| “Project Strike Back shows how easily personal student information can be used for purposes other than those originally and specifically intended.” |
— David L. Warren, NAICU
One recently revealed pecadillo is Project Strike Back, initiated on September 21, 2001, in reaction to the terrorist attacks on New York and the Pentagon, in which the FBI examined hundreds of student records over the course of four years. The exposed data-mining project, coupled with the current proposal to create a mandatory national databank compiling student information, and the possibility of a grant to the Center for Terrorism Law at St. Mary’s University — which may degrade the integrity of the Freedom of Information Act — has some education, privacy, and First Amendment advocates ready to kick the Bush administration to the curb.
The Department of Education participated in the now-defunct Project Strike Back because of a Privacy Act exemption that allows law-enforcement access to student data, but ceased this year after FBI requests for records tapered off. The exact number of examined records has not been released, and, as usual, the public has no idea whether the program actually captured any terrorists, but the current political climate ensures the Bush administration would take advantage of any success in national security by trumpeting it in the media.
The National Association of Independent Colleges and Universities — a relatively staid, mainstream organization — denounced Project Strike Back. “Regardless of one’s stance of the government’s use of databases in the war on terrorism, Project Strike Back shows how easily personal student information can be used for purposes other than those originally and specifically intended,” David L. Warren, president of the NAICU, told the Current. He called into question assurances from the proposal’s supporters that the information gathered would be secure and research-oriented only. “Numerous recent breaches of personal data maintained by federal agencies, as well as the FBI review of data submitted by students applying for federal student aid, call these claims into question,” Warren said.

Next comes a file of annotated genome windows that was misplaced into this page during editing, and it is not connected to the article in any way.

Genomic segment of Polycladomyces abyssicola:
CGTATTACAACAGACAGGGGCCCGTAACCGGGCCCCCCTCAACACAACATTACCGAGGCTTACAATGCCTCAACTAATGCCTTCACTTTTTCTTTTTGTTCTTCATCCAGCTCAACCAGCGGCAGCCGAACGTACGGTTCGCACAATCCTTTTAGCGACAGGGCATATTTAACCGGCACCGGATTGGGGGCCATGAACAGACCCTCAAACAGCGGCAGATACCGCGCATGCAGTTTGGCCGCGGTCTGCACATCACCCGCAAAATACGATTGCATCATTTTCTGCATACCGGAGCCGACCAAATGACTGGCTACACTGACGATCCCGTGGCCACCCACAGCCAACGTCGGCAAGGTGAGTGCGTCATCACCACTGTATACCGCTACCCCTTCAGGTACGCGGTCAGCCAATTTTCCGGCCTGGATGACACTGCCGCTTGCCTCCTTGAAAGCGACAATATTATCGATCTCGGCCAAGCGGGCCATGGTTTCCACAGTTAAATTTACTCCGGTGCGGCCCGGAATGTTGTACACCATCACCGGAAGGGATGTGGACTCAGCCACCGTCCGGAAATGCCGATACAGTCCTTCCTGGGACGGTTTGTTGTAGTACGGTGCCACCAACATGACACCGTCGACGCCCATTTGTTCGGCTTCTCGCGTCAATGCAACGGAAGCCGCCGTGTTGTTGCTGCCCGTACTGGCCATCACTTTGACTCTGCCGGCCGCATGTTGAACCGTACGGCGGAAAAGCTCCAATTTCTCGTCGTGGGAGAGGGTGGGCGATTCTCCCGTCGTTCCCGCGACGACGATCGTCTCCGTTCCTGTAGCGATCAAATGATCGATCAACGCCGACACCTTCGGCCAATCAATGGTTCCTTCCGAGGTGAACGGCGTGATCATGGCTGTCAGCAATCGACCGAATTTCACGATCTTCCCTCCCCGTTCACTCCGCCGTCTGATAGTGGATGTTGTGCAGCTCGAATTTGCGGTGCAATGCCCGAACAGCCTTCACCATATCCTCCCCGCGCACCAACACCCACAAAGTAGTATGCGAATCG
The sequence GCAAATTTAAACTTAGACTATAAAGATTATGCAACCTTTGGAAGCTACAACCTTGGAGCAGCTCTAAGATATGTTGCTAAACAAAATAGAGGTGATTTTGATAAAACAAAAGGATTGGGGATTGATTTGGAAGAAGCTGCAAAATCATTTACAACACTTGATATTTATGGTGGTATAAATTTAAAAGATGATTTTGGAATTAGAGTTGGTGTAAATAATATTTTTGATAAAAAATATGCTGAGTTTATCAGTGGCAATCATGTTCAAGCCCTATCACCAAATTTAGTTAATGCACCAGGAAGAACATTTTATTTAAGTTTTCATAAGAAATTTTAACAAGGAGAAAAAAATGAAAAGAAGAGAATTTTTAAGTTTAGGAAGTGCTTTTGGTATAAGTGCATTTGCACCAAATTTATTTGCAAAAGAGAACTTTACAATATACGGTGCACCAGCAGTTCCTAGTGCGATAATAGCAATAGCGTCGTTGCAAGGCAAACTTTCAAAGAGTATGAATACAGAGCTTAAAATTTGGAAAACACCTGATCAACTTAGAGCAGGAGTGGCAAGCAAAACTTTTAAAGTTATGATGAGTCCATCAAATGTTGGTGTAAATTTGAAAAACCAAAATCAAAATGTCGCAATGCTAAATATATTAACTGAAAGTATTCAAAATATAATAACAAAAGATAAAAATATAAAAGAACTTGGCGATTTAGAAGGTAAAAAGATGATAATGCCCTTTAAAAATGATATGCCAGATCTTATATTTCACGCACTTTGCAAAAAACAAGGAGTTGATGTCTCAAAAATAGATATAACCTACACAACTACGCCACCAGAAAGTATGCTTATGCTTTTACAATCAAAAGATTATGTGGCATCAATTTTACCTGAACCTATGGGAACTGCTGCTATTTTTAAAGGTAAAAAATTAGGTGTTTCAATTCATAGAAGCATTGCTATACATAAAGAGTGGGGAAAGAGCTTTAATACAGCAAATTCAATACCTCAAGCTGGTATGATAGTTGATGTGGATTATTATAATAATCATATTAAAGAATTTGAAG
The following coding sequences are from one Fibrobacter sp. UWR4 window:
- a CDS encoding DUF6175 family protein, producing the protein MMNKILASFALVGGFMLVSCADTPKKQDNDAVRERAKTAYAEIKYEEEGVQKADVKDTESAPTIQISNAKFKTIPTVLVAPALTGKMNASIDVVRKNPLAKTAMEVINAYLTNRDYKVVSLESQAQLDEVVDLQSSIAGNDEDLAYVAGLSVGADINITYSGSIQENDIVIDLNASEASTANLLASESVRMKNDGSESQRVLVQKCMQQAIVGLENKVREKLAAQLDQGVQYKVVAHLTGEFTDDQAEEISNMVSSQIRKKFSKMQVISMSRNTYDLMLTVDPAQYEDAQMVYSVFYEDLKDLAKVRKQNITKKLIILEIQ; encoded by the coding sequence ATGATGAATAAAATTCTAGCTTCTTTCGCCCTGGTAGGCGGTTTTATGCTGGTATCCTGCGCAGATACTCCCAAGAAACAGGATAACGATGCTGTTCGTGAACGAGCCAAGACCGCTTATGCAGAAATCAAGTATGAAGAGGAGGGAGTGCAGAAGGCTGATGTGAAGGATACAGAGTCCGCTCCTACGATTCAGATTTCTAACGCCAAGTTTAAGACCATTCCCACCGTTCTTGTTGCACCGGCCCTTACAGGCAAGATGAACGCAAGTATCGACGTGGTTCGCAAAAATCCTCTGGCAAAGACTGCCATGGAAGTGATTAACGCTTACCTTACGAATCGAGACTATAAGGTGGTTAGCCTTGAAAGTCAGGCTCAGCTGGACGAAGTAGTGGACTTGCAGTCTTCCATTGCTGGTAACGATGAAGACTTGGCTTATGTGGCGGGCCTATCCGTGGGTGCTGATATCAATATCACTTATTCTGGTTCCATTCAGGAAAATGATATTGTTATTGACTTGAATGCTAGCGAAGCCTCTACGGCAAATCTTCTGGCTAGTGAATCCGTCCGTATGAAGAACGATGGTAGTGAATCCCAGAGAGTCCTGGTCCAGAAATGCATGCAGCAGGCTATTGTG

Meanwhile, funding has been appropriated for the Center for Terrorism Law’s proposed DoD study, entitled Homeland Defense and Civil Support Threat Information Collection. On its website, St. Mary’s University describes the study as “ … an independent information-gathering initiative to compile and study all of the various state legislation that has been enacted (particularly since 9/11) related to how various state governments have chosen to balance the issue of increased security concerns and the protection of civil liberties.”
The study’s potential findings and recommendations could present real risks to the free flow of information, considering that the Center’s personnel have extensive military backgrounds. While it’s a generalization that all present and ex-military tend to lean conservative, there’s plenty of evidence to suggest civil liberties have less weight than security concerns among this group. Available data suggests the military as a whole votes Republican by a margin of 2 to 1, with officers identifying themselves as conservatives by 8 to 1.
Patrick J. Filyk, president of the local ACLU chapter, echoes Warren’s concerns. “We fear the Center’s so-called ‘research’ will amount to an academic seal of approval of new policies bought and paid for by the federal government,” said Filyk. “If there is a compelling need to access this information, why not get a warrant? The typical response from Federal authorities when questioned about their activities is to say ‘trust us.’”
Failures of government and personal relationships follow similar paths: a rising chorus of suspicions and accusations, stalking and spying, and plenty of anger and recriminations. What conservatives and many Republicans may find happening in the next two election cycles, in part because of the dysfunctional treatment by the Bush administration of the education system, will be a democratic version of throwing that no-good, triflin’ man’s clothes out on the front lawn.